Music can be an antidote for depression as well as emotional and behavioural disorders in adolescents and youngsters, a study has revealed.
Over 250 children belonging to the age group of eight to 16 years were involved in the research. They were being treated for emotional, developmental or behavioural issues. Out of these participants, 123 were given musical therapy whereas 128 underwent therapy without any music.
"This study is hugely significant in terms of determining effective treatments for children and young people with behavioural problems and mental health needs," Sam Porter, Professor at UK's Bournemouth University, was quoted as saying by News 18.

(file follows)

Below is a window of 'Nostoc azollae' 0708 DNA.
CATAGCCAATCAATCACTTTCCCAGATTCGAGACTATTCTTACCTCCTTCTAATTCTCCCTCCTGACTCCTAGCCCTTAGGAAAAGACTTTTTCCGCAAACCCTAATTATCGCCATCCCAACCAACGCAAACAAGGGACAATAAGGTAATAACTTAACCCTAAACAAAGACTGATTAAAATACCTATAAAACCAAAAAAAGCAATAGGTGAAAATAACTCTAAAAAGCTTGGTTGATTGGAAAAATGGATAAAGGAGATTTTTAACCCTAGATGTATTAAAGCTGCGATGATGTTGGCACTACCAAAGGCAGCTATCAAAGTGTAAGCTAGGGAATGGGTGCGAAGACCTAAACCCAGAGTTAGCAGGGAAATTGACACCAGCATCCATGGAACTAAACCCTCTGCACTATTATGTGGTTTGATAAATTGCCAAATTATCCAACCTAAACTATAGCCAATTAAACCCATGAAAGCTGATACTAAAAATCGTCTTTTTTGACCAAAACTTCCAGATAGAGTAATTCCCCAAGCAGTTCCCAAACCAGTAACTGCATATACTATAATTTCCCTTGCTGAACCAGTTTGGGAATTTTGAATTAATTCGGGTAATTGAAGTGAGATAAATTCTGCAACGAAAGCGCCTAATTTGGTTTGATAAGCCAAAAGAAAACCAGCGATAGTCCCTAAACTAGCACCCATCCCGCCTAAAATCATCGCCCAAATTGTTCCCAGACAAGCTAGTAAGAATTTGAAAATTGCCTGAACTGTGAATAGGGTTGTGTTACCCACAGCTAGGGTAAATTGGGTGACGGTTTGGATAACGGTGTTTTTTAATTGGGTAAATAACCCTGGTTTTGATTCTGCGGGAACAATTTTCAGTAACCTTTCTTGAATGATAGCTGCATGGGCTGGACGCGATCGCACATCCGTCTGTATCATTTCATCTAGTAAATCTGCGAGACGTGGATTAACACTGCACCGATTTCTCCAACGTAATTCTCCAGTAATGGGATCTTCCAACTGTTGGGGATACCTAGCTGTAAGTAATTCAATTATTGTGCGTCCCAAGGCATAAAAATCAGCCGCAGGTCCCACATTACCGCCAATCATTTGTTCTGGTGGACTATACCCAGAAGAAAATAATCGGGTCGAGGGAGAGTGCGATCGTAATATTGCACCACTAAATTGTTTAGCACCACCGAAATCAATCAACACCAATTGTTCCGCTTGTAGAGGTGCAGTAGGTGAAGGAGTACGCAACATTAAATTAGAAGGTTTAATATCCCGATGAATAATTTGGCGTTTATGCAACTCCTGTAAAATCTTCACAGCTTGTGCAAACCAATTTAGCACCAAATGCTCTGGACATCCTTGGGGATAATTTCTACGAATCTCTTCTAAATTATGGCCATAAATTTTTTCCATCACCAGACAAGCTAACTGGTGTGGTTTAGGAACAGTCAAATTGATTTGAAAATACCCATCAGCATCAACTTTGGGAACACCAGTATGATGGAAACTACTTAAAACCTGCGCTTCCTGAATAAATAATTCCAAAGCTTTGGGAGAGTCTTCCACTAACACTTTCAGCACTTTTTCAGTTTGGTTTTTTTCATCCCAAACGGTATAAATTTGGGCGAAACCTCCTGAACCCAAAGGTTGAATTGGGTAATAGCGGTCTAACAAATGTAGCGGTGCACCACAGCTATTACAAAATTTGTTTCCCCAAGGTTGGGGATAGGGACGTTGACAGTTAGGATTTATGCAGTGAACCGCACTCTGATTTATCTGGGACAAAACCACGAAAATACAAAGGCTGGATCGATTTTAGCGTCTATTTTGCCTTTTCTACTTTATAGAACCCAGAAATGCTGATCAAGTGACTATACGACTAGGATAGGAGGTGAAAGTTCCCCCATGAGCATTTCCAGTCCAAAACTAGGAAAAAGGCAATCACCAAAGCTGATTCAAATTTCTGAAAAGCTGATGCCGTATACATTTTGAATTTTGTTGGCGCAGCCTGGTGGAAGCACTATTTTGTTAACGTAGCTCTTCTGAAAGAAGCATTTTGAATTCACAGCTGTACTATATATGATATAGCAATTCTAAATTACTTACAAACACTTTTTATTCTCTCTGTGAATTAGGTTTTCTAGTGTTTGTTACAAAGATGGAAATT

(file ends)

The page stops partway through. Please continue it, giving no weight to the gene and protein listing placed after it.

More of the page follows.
They were given musical therapy and it was observed that the levels of depression remarkably reduced in them, along with a better self-esteem in comparison to those who were treated similarly without any music.
"The findings contained in our report should be considered by healthcare providers and commissioners when making decisions about the sort of care for young people that they wish to support," Professor Porter said.
This study also found that children of 13 years or more, who received musical therapy developed their communication and interactive skill in contrast to those who were treated without music. The groups who got musical treatment also exhibited an improved social functioning, the research revealed.
"Music therapy has often been used with children and young people with particular mental health needs, but this is the first time its effectiveness has been shown by a definitive randomised controlled trail in a clinical setting," said Ciara Reilly, Chief Executive of Every Day Harmony.